Some highlights of the 1700 photos my students took while we were on our voyage this week. There are a bunch I can’t put up here of my students being wicked brave and totally awesome. That picture of me laughing/smiling is pretty much how I felt the whole time I was there. My kids are hilarious and brave and kind and amazing.
The kids climbed a 25-foot tree to a platform and jumped off (while harnessed/belayed, of course). They rock climbed, told jokes, navigated, cooked their own food, and looked out for one another. This group of students is incredibly empathetic, and I was so proud to see them support and take care of each other. We stayed in platform tents both nights; the original plan was platform tents the first night and tarps the second night. However, it was far too cold and damp to have the kids sleeping under tarps on moist ground, so we stayed in platform tents both nights.
What isn’t pictured: my epic air guitar performance at CHALLENGE NIGHT. Be sad you missed it.
Adventure education/outward bound is such an integral part of my school and the culture we are able to build. Kids learn so much about themselves through these twice-yearly experiences. We head out into nature to learn how to expand our comfort zones and learn in our growth zones (ZPD, for those of us tight with Vygotsky). I love that I am able to see my students in a different environment. There are some students that may not shine academically, but are incredibly confident and successful when they’re asked to rock climb or figure out how to use a compass. I get to relate to them in a completely different way. I’m not a teacher who’s asking them to read or do a math problem or explain their thinking. I’m encouraging them to push themselves in a non-academic setting; I’m asking them how they knew that, learning things, and putting myself in my own “growth zone” by doing these things with them.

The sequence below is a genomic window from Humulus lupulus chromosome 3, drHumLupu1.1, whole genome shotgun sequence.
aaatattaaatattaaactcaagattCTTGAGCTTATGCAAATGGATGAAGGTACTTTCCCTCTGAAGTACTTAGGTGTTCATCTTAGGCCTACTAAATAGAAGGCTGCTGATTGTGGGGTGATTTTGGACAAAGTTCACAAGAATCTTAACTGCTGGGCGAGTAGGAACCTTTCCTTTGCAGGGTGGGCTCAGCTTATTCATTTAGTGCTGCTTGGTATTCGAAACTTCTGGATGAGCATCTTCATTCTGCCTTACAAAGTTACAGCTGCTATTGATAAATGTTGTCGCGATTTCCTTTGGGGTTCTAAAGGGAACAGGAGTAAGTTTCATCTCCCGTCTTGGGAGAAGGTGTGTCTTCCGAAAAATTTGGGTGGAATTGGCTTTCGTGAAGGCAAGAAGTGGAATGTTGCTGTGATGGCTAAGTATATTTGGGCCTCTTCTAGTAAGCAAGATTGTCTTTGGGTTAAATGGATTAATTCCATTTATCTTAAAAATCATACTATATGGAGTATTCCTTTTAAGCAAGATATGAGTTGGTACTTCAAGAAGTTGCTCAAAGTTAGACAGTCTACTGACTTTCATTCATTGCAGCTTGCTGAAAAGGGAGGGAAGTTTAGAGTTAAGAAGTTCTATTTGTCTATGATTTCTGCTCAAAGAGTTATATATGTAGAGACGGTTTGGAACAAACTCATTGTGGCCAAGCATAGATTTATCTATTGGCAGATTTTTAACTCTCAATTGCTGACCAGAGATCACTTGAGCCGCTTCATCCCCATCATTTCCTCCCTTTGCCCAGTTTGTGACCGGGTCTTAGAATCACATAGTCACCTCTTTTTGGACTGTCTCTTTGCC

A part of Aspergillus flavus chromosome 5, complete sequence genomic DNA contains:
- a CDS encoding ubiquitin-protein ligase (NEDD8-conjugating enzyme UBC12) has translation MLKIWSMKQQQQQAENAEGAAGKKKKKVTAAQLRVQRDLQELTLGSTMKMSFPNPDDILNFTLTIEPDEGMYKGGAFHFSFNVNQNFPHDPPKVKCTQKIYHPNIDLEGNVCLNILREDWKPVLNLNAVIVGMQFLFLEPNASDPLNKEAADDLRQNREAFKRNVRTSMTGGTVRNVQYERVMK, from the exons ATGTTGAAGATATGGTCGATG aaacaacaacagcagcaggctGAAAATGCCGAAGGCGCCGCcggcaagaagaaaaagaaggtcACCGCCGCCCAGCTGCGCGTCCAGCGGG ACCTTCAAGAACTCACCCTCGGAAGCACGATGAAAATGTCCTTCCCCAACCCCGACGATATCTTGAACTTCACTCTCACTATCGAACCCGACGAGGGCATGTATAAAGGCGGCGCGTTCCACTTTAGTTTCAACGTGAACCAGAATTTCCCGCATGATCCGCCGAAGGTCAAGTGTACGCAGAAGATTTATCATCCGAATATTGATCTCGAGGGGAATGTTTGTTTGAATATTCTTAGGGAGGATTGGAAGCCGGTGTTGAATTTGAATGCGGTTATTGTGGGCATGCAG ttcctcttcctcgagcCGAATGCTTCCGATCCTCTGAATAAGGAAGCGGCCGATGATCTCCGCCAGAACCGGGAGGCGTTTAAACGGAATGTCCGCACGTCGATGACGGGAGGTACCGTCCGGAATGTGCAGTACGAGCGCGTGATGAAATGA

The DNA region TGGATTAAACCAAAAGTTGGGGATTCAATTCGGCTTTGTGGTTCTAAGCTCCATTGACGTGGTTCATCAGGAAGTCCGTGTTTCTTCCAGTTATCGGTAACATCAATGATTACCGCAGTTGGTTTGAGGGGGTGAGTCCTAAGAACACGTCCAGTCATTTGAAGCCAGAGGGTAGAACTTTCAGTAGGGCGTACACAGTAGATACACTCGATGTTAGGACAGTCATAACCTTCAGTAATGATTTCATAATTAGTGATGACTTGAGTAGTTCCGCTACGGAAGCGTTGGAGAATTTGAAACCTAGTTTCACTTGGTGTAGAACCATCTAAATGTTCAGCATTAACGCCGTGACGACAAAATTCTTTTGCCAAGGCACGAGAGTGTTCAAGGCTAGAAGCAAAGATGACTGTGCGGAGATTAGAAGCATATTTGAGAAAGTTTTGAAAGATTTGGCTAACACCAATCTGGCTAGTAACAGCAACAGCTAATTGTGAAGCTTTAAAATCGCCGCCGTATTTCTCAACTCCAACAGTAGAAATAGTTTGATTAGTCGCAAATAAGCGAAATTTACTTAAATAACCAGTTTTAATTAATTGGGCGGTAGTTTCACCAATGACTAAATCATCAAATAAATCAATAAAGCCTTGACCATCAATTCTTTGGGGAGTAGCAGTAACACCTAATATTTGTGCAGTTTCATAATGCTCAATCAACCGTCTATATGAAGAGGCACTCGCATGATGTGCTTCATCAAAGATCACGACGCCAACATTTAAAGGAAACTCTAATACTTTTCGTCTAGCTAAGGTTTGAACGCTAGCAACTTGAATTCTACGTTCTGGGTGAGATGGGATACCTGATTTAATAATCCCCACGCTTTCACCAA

These experiences build our culture, and it is so intentional. The facilitators at our camp this year were so focused on having students work together and support one another. I’m going to have a lot to pull from when we get back into the classroom together next week. What’s amazing is that these kids do a lot of outdoorsy stuff. They go with their families and we practically live in the mountains where I am, yet there is always something new for them to learn or experience. We are truly educating the whole child.
Adventure education — it’s where it’s at, guys. I wish more schools had/could have this type of program. It’s tremendous and invaluable.